Using data from a solar system detected by the Kepler space telescope, astronomers now extrapolate that there are at least as many planets as stars in our galaxy.

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Billions and billions! Using data from a solar system detected by the Kepler space telescope, astronomers now extrapolate that there are at least as many planets as stars in our galaxy.



  • Chris Kirkendall

    Very interesting – I think it’s been trending this way for some time – i.e., planets are common & most stars have them, and we were only waiting for the “proof”, so to speak. I’m pretty confident the 100 Billion number is an extremely conservative estimate – when all’s said & done, it will probably turn out that the total number of planets will be 4, 5 or more times the number of stars. We can be almost certain that of the planetary systems we know about, there are probably additional (smaller) planets in the system that have yet to be discovered. Also, wasn’t there recently a story we saw here about a “wandering” planet that wasn’t orbiting any star, just drifting on its own thru space? And it’s unlikely we’d just happen to be “lucky” enough to find such an oddity – most lkely, there are billions more like it. Exciting times! Personally, I believe the day is not far off when it will be announced we’ve discoverd a planet with nearly earth-like conditions (size, mass, composition) orbiting a Sun-like star in the habitable zone, and with all the conditions necessary to support life as we know it. Little Green Men, anyone?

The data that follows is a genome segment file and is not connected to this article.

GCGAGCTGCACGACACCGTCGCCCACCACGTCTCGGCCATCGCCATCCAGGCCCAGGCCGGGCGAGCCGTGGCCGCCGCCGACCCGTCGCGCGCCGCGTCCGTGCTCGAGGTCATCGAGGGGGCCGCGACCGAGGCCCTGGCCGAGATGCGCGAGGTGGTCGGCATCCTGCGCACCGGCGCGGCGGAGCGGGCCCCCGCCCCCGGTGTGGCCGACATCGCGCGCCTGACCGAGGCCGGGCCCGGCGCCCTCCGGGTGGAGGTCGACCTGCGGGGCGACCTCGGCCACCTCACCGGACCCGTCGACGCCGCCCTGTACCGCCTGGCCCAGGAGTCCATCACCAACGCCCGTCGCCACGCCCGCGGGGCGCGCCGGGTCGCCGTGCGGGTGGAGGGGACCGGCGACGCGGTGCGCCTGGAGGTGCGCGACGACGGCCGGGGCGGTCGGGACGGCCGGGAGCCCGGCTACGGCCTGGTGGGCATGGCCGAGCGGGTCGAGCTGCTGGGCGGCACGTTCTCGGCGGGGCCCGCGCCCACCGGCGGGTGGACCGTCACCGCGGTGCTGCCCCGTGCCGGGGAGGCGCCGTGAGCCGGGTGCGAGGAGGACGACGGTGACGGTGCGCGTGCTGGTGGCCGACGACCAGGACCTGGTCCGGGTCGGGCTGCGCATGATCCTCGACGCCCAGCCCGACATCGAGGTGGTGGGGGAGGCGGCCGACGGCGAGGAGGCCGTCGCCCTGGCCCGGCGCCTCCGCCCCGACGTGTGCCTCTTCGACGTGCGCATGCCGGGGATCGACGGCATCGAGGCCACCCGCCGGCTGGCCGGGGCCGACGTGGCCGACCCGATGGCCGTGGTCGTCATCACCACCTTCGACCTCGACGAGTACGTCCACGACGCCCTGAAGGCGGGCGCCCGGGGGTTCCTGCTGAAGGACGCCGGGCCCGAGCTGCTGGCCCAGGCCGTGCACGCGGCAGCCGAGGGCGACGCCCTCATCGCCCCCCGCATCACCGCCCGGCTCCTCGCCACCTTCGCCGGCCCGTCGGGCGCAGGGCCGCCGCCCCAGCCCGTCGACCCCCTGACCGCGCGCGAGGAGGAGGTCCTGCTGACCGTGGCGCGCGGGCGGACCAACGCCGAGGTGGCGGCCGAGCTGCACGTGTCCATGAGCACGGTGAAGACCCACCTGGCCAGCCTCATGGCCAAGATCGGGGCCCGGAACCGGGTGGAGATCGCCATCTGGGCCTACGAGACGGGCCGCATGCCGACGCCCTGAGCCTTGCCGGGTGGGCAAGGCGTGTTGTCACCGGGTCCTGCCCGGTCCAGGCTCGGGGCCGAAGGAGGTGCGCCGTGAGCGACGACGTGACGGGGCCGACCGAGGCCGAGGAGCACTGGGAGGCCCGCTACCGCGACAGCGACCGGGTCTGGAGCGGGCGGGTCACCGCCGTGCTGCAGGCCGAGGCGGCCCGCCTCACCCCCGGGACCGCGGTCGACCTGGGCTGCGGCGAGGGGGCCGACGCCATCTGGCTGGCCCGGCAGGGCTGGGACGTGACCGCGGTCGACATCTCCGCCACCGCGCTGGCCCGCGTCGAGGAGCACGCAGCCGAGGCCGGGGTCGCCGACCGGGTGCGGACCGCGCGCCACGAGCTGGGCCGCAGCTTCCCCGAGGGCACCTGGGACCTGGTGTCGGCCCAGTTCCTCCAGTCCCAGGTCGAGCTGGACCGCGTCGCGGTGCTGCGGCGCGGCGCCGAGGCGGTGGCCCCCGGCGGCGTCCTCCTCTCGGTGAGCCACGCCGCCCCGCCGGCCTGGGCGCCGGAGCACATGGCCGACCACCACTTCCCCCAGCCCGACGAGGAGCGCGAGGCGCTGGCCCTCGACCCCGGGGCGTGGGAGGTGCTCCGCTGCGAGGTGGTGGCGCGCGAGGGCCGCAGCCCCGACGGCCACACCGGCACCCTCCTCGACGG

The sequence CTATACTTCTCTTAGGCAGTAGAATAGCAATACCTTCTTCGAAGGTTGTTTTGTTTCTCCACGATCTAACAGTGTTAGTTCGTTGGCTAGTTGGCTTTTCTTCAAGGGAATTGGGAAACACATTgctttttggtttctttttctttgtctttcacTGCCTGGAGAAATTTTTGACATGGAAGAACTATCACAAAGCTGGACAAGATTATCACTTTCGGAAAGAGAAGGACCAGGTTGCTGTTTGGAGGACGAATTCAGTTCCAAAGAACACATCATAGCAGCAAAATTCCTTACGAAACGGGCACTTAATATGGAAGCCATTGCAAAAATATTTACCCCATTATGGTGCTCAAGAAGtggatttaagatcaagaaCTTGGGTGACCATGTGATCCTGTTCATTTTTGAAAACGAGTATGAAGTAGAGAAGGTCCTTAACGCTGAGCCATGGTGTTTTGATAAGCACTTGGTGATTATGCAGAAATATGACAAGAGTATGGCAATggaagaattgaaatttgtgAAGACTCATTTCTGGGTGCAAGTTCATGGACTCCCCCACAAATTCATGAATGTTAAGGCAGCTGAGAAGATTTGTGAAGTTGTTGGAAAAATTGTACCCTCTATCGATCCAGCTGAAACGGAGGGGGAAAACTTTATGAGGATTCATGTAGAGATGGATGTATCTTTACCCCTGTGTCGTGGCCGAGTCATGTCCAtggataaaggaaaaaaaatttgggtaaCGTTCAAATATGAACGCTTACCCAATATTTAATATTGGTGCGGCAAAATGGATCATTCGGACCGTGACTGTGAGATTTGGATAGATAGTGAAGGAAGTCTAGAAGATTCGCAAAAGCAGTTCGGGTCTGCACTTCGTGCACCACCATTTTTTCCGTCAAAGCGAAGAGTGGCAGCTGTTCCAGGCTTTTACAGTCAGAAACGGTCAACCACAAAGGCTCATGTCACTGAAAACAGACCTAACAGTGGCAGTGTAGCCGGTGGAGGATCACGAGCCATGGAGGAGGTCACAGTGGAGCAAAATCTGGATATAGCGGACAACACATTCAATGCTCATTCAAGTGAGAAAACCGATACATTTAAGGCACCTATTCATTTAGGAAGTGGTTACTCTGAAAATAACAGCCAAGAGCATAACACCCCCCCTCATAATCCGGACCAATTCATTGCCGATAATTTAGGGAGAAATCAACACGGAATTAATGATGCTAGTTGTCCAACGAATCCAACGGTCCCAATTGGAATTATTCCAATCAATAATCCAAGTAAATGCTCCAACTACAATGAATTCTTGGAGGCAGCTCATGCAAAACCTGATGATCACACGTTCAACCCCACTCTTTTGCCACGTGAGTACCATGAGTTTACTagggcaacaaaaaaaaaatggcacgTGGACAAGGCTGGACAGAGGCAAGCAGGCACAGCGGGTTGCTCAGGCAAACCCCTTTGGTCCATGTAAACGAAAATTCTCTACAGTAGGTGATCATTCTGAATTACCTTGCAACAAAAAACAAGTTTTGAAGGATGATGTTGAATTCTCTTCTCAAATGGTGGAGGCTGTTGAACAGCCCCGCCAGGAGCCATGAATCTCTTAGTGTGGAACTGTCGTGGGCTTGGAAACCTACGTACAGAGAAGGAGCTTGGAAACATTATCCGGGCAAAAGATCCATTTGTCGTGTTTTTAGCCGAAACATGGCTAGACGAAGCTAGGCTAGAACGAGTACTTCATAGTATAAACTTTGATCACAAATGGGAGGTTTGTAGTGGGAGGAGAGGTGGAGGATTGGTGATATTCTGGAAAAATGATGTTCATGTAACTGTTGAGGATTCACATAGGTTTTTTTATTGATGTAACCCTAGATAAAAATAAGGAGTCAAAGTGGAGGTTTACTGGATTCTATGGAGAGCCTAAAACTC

• Dwight Decker

    From what I’ve read, it was pretty much accepted that other stars had planets almost from the time it was understood that planets were worlds more or less like our own and stars were just distant suns. It was more the logic of it since direct observation of other stars’ planets was impossible: our sun didn’t seem to be special, so if it was typical, other stars would have planets, too. I’ve seen the existence of other stars’ planets accepted as a matter of course in a very early novelette (1744) about a trip to Mars, and it goes back much further. But since there was no actual proof of such planets, it was more a matter of abstract reasoning if not faith.
    However, it wasn’t clear how planets would form in the first place, so there was a competing theory prominent early in the 20th Century (I’ve seen it particularly in circa 1930s literature) that planet formation might actually be very rare, the result of two stars passing each other very closely and pulling out streams of material from each other that later coalesced into planets. Since stars practically never came that close to each other, there might be only two stars with planets in the entire galaxy: ours and whatever star had passed the sun, long since disapppeared in the eternal darkness. Who dared fondly cherish the hope that nearly every star had planets when the learned savants disputed it? As it turned out, the more faith than reason view that stars simply *had* to have planets was correct.

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